Table 5.2 below shows average weekly social rents 2014/15 and 2015/16, by social rent provider and country. Average social rents in England were £95.89 per week for Private Registered Providers of social housing stock as at 31 March 2015, and £87.93 per week for local authority stock in 2015/16. Average social rents in Scotland in 2015/16 were therefore around 15% lower for housing association stock and 23% lower for local authority stock when compared with figures for England.
Table 5.2: Average weekly social rents, 2014/15 and 2015/16, by social rent provider and country
|Housing Association Properties|
|England (Private Registered Providers of social housing stock)||£92.30||£95.89|
|Northern Ireland (rent gross of service charges)||£97.99||n/a|
|Local Authority Properties|
|Northern Ireland (Northern Ireland Housing Executive)||£63.46||£66.60|
Scottish Housing Regulator Reports on the Scottish Social Housing Charter Findings
DCLG live tables on rents, lettings and tenancies (Table 702 and 704)
StatWales tables on social housing stock and rents
Northern Ireland Housing Statistics 2015/16
Note there may be some differences in the detail of how each set of average rent figures are calculated, therefore comparisons between countries should be seen as indicative rather than highlighting exact differences.
England figures for housing association properties are recorded as at 31st March 2014 for 2014/15 and 31st March 2015 for 2015/16.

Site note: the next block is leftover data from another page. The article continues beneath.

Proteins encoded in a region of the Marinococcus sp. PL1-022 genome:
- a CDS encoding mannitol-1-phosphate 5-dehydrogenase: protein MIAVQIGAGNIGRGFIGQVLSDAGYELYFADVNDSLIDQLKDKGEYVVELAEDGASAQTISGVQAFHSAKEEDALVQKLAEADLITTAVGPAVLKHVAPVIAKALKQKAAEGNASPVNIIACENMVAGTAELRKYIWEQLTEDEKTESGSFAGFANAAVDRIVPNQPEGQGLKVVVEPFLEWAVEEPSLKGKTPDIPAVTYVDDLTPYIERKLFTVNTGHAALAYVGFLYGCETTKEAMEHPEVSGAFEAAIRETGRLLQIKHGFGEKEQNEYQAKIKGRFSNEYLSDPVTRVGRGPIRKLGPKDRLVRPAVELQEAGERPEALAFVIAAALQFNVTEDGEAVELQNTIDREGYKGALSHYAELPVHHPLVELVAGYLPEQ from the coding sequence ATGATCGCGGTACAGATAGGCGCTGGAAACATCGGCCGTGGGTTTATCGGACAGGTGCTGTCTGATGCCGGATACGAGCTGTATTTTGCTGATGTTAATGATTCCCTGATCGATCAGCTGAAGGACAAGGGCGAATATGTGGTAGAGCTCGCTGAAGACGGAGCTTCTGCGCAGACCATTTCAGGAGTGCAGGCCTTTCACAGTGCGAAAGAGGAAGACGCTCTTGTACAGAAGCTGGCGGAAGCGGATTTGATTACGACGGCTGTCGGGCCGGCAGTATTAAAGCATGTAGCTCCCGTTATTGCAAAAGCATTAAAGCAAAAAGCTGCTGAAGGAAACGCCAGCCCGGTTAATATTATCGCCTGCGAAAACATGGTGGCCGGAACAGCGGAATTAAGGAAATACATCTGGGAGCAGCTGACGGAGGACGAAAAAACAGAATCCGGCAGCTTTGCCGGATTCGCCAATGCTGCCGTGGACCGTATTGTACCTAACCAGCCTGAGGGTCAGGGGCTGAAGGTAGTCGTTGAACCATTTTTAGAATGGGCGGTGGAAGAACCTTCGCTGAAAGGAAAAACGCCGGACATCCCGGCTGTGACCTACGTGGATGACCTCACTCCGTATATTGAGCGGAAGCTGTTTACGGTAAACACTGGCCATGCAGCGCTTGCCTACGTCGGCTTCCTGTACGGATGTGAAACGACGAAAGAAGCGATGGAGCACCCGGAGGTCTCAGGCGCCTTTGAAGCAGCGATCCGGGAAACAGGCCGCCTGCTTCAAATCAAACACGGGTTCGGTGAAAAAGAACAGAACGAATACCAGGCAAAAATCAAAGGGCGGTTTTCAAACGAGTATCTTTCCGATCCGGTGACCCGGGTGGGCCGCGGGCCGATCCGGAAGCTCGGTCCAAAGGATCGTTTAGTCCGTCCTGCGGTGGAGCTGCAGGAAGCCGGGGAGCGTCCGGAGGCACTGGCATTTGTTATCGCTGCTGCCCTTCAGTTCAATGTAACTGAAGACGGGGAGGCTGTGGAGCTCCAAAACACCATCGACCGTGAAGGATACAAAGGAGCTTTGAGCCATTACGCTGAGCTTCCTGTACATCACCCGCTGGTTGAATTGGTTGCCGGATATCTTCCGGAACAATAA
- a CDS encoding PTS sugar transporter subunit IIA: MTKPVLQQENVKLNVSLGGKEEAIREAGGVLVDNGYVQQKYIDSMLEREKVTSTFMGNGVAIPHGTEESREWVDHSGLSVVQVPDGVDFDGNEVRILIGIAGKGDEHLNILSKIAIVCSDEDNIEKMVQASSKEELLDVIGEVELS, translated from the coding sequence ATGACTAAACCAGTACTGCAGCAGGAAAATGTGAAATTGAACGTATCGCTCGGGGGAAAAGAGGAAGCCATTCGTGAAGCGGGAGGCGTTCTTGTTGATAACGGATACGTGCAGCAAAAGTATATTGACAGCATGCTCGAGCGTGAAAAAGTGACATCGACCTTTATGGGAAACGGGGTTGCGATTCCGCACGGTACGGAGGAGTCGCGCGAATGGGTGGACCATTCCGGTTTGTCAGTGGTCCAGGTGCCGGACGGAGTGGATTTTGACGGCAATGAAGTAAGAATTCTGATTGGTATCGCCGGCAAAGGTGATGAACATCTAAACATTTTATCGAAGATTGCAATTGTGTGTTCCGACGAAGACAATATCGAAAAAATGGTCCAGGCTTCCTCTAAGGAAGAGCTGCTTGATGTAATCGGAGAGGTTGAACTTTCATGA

Average social rents in Wales were £82.05 per week for housing associations in 2015/16 and £78.44 per week for local authority stock in 2015/16. Average social rents in Scotland in 2015/16 were therefore around 1% lower for housing association stock and 14% lower for local authority stock when compared with the equivalent figures for Wales.
Average social rents in Northern Ireland were £97.99 per week for housing associations in 2014/15 (latest figure available), whilst local authority Northern Ireland Housing Executive rents averaged £66.60 per week in 2015/16. Average local authority rents in Scotland were therefore around 1% higher when compared with the equivalent figures for Northern Ireland. A comparison can't be made in the latest year for housing association rents, but when looking at data for 2014/15 it can be seen that average housing association rents in Scotland were around 22% lower than the equivalent figures for Northern Ireland.
Chart 5.3 below shows a comparison between average social rents in Scotland for a 3 apartment property ( i.e. 2 bedrooms plus 1 living room) and average private rents in Scotland for a 2 bedroom property. It can be seen that social rents in Scotland for this size of property have been around half the level of private sector rents for each of the last three years 2013/14 to 2015/16.